It all starts with the names. Taking the train from Sydney International Airport, station names like Allawa, Bullaburra, Turramurra and Wollongong sit comfortably side by side with Aberdeen, Kings Cross and Liverpool on sign boards.
Then you see a striking red, black and yellow flag often flown with the all-too-familiar Australian flag across the city. Next, a serious young man at the Sydney Opera House starts a show by saying: “Sydney Opera House is built upon Tubowgulle, Gadigal country, so I would like to acknowledge the Gadigal People, the traditional custodians of this land.” For an outsider uncovering the history of the first people of Australia is like peeling an onion – layer by layer and sometimes shedding a little tear in the process.
The indigenous name that has really resonated with me is Barangaroo. It has a lovely ring to it and you can repeat it over and over again as your running shoes pound the pavements of Sydney. Barangaroo, Barangaroo …. And then I can also see the Barangaroo Reserve from the window of our flat in Sydney, way across the bay.
A visit to the Sydney Museum sheds some light on Barangaroo. When Governor Phillip arrived in Australia with his fleet of convict ships, he kidnapped a senior Wangal man, Woollarawarre Bennelong who lived on the banks of the Parramatta River with his community. Phillip cleaned him up nicely, gave him a suit and a tie to wear and taught him English. Bennelong later escaped and after some payback – spearing Phillip in the shoulder – he renewed ties with the governor. Good friends again, Benelong asked that the governor build him a hut on a rocky outcrop, jutting into the sea, right there where the Sydney Opera House stands today.
Benelong had a wife called Barangaroo who was not such a push-over. She declined to join her husband to live in Government House but visited him often. A write-up on her in the Sydney Museum says that she was not keen on wearing the Western clothes she was given to make her a respectable visitor. Because of her reluctance she was flogged by a soldier but promptly grabbed the stick and gave him a good thrashing. Barangaroo – my kind of girl.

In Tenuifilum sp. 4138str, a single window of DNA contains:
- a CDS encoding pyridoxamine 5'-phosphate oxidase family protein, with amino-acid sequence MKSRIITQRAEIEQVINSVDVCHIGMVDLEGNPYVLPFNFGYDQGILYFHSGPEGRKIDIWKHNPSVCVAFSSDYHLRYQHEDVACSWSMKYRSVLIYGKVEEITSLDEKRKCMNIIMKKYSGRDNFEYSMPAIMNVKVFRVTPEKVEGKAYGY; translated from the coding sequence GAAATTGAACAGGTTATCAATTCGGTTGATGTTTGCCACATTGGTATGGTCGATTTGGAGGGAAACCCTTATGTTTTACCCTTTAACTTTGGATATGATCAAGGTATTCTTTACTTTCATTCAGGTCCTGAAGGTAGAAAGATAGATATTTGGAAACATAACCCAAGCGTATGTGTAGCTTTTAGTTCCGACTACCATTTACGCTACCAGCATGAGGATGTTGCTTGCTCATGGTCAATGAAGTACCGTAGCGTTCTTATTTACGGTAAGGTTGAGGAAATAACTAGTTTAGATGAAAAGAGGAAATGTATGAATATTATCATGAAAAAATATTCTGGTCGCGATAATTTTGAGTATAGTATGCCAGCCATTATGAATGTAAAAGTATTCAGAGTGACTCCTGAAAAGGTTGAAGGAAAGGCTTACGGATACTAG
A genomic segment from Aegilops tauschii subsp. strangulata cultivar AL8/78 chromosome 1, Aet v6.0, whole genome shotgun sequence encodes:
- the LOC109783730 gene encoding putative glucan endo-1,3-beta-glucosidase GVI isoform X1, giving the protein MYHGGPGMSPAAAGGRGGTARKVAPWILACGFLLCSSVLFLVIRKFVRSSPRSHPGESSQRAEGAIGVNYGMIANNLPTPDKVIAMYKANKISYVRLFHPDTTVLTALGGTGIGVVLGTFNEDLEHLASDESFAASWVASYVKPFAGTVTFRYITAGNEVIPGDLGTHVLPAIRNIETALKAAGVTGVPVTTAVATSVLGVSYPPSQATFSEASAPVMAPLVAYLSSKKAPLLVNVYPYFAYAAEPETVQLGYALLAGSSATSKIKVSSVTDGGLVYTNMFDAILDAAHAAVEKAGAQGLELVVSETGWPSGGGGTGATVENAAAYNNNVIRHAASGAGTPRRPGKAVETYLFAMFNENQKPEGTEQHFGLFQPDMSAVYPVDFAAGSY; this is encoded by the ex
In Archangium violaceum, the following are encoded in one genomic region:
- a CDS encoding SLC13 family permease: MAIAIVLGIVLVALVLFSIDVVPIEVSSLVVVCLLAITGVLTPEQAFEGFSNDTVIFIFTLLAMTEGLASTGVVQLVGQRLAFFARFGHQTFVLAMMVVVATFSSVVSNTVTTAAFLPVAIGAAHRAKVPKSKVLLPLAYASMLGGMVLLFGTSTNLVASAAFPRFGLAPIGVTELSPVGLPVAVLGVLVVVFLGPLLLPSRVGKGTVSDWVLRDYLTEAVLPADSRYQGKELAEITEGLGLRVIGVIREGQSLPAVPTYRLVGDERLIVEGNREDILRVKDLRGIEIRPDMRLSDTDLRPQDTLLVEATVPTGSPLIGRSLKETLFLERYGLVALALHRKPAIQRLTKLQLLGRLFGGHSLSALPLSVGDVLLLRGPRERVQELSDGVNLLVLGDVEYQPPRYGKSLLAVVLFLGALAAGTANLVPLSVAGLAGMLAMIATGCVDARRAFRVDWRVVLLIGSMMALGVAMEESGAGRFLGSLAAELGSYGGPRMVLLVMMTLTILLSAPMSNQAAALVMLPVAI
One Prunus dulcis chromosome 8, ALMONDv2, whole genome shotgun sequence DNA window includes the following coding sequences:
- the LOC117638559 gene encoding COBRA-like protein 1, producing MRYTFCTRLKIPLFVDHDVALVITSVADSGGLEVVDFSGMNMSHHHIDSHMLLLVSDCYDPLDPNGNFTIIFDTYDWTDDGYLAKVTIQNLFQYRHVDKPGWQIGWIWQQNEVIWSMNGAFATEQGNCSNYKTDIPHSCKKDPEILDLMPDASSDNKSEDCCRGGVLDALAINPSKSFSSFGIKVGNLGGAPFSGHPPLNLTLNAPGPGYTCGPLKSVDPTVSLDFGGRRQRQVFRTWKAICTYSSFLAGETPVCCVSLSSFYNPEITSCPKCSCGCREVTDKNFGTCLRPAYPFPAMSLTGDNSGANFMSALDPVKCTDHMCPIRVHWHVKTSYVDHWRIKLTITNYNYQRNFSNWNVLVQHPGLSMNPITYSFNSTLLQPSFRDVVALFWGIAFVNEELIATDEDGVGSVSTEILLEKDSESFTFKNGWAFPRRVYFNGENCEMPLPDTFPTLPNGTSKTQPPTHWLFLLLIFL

But it was not all spunk and action. A more wretched account of her visit to Government House was relayed by Watkin Tench, a British marine officer in his book on the early settlers, titled A Complete Account of the Settlement at Port Jackson. He describes how Barangaroo visited her husband wearing a petticoat. “But this was the prudery of the wilderness, which her husband (Bennelong) joined us to ridicule, and we soon laughed her out of it. The petticoat was dropped with hesitation, and Barangaroo stood ‘armed cap-a-pee in nakedness’.” Tench also recounts that Bennelong requested that “we combed and cut her hair, and she seemed pleased with the operation”. It is hard to imagine what Barangaroo felt, but I would suspect bewilderment, embarrassment, shame and anger?
A year after the British arrived, around 80% of the first people living in and around what is now Sydney was wiped out due to disease, hunger and persecution. During my time here I have not seen many indigenous people, beside the sad little group in front of the Opera House playing digeridoos and selling CDs to tourists streaming from cruise ships. Documentaries on television show reduced lives of poverty, domestic violence and a massive tendency towards suicide amongst Aboriginal youths.
Bringing up the issues facing the first people while socialising with locals is often met with an embarrassed silence or a call to talk about more cheerful stuff. So, all in all, it’s quite difficult to know what Australians really feel about Aboriginal people. I suppose if I had more time to dig myself into this culture I would be able to peel more layers off the onion. But for now, all I can do is to sometimes whisper the name ‘Barangaroo’ as I walk the streets of Sydney.